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13 Apr

News and Analyses, A Foreign Perspective

guardian

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Video shows Tulsa police killing man as officer uses gun not Taser ‘by mistake’

  • Eric Harris: ‘I’m losing my breath.’ Second officer: ‘Fuck your breath’

  • Reserve officer Bob Bates has said he thought was using his Taser

Video has been released of the moment a reserve police officer in Tulsa, Oklahoma, shot and killed a man by mistake.

The reserve officer, Bob Bates, a 73-year-old insurance executive, told police he had thought he was firing his Taser stun gun at Eric Courtney Harris, 44, a convicted felon who a police report on the incident said was being arrested after having sold a gun to an undercover officer.

The video, which came from a police officer’s body camera, was released by police on Friday. It shows Harris running down a suburban street, away from his pursuers. The officer catches up with him and Harris is brought to the ground. A shot is heard and Harris gasps in pain.

A voice, presumably that of Bates, says: “I shot him. I’m sorry.”

A gun is dropped on the road and then picked up.

Harris cries out, repeatedly, “He shot me!” and says: “Oh my God, I’m losing my breath.”

As officers continue to subdue Harris, one officer is heard to say: “Fuck your breath.”……………………

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cleveland shooting

Police at the scene of Sunday’s shooting in Cleveland, Ohio of a baby by a three-year-old boy. Photograph: Patrick Cooley/AP

Toddler shoots and kills one-year-old boy in Cleveland, Ohio

Police say the boy picked up an unattended gun inside the home on the city’s east side and accidentally shot the baby in the head

A toddler has shot and killed a one-year-old boy after picking up an unattended gun at a home in Cleveland, Ohio, police said on Sunday night.

Detectives were trying to determine how the three-year-old boy came to find the gun, the city’s police chief Calvin Williams told reporters outside the home.

Cleveland.com reported that the baby was taken to a hospital and pronounced dead.

Full details about the shooting on the city’s east side were not released, but Williams said at least one adult was in the home when it happened.

“It’s a sad day for Cleveland,” he said. “This fascination that we have with handguns, not just in this city but in this country, has to stop. This is a senseless loss of life.”……………

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feminists Feminists from around the world Photograph: fdhsauifhadu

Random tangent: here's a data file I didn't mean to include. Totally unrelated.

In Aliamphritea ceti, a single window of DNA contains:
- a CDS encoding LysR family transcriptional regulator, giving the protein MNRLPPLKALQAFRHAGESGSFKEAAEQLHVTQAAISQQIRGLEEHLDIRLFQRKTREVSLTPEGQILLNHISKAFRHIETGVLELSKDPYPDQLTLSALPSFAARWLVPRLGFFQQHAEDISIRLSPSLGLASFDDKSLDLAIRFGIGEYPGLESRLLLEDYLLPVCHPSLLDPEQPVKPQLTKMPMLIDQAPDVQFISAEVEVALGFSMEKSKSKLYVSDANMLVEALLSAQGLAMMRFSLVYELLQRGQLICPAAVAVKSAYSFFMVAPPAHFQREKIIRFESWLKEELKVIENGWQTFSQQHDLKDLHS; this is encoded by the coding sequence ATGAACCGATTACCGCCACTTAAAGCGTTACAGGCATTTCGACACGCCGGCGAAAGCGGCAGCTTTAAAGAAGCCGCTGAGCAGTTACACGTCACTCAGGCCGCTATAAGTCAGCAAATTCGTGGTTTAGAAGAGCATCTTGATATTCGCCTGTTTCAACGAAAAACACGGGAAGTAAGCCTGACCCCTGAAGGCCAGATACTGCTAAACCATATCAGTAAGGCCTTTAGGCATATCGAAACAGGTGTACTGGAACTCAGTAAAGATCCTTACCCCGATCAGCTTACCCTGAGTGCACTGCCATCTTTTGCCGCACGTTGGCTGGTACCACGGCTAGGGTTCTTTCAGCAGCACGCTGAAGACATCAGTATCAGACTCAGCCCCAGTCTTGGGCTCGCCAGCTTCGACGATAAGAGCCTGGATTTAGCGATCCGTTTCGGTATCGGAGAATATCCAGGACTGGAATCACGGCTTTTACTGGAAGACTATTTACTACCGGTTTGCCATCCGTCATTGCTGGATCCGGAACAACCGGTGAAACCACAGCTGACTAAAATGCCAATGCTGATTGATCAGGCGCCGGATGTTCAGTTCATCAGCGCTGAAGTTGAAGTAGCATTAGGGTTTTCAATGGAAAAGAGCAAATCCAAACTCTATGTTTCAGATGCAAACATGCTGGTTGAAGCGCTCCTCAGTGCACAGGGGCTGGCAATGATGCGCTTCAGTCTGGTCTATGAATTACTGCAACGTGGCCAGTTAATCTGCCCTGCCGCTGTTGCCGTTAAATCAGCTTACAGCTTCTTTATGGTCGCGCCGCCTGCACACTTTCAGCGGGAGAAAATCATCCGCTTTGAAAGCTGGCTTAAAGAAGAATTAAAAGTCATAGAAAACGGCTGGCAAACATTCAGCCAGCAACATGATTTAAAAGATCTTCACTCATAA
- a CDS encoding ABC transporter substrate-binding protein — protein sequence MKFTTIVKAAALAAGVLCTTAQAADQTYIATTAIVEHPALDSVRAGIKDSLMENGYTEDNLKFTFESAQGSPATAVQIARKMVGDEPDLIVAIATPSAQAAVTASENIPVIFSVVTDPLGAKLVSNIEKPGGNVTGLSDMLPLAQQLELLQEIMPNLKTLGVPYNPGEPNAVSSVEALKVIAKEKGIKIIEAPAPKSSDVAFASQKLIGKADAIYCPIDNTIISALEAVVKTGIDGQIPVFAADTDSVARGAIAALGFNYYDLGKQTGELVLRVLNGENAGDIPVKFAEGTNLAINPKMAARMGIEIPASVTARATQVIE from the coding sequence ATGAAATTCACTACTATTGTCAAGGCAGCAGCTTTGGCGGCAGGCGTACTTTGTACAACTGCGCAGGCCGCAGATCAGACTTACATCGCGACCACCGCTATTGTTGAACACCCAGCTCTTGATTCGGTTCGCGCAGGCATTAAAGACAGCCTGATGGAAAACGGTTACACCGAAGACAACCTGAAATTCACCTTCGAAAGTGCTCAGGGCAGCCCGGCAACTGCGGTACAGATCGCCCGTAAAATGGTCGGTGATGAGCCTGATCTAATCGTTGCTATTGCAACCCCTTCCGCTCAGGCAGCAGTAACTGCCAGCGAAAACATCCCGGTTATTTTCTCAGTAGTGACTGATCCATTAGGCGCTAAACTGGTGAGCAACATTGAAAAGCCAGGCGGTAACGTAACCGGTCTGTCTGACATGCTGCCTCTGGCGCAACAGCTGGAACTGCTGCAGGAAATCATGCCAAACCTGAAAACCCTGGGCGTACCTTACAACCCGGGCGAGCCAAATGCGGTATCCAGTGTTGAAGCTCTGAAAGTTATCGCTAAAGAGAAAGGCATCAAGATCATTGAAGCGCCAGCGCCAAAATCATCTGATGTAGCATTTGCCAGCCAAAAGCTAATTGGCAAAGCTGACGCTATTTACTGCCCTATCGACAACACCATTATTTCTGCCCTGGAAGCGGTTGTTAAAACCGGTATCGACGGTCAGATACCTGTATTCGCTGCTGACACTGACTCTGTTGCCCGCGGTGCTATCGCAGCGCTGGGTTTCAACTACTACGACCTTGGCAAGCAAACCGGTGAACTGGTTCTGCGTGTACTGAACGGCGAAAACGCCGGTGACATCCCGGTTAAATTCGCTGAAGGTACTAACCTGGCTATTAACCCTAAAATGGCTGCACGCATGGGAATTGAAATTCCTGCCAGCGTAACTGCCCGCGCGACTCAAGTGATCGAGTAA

Meet the global feminists changing the world for girls from Kenya to Egypt

Feminists from around the world report on life for girls in their countries

Sri Lanka

Sarah Soysa: ‘Young feminists are considered to be an evil, scary threat’

Feminism is needed for teenage girls in Sri Lanka. Women, young people and transgender people are harassed and disempowered. Opportunities are taken away from them………………

Romania

Mihaela Dragan: ‘Some Roma girls have to marry as young as 14’

Roma women and girls have to deal with the double discrimination of racism and sexism. ……….

Kenya

Catherine Tito: ‘Patriarchal culture is deeply-rooted’

As a survivor of female genital mutilation (FGM), my personal experience has shaped my commitment to fight for the rights of girls. I have been labelled as an outcast because I have decided to reject patriarchal culture, but I have no regrets…………………

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Other News & Analysis

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Opinion

  • For some survivors, associating as a 'holocaust survivor' is problematic.

  • For some survivors, associating as a ‘Holocaust survivor’ is problematic. Photograph: Palinchak Mikhail/Palinchak Mikhail/ITAR-TASS Photo/Corbis

  • My grandparents rejected the Holocaust survivor label. They weren’t alone

  • For many, living through Nazism does not make them ‘survivors’. But not everyone accepts or understand this aversion to the term

    94-year-old Miriam Arndt resists being called a Holocaust survivor. “Survivors are the people who were hidden by Christians and who somehow made it or who escaped from the concentration camps”. Her usual response when people refer to her as one? “I correct them. I say that I am not a survivor, that I just happened to be in Berlin [until 1937], I had a very good time, and I was very well protected”.

    Miriam is not the only one uncomfortable with the term. I had never thought of my grandparents, Jews from Kiev, Ukraine, as Holocaust survivors either – and neither did they. But my colleagues at the United States Holocaust Memorial Museum – where I spent the summer of 2000 as a lowly research assistant – questioned such reserve. “This kind of modesty-slash-denial is quite common in your part of the world”, a helpful co-worker explained.

    “For decades, you were told that the Nazis had murdered ‘Soviet citizens’”, he continued, alluding to the language of the Extraordinary State Commission reports. Set up by the Soviet government in 1942, the commission tallied Nazi atrocities yet downplayed the destruction’s disproportionate impact on Jews.

    Since Adolf Eichmann’s televised trial in 1961, Anne Rothe elaborates in her book, Popular Trauma Culture: Selling the Pain of Others in the Mass Media, media coverage helped to swap the image of a hapless victim for that of a can-do survivor, newly vested with positive qualities instead of the earlier bad rap of being the person to walk, literally, over dead bodies…………………

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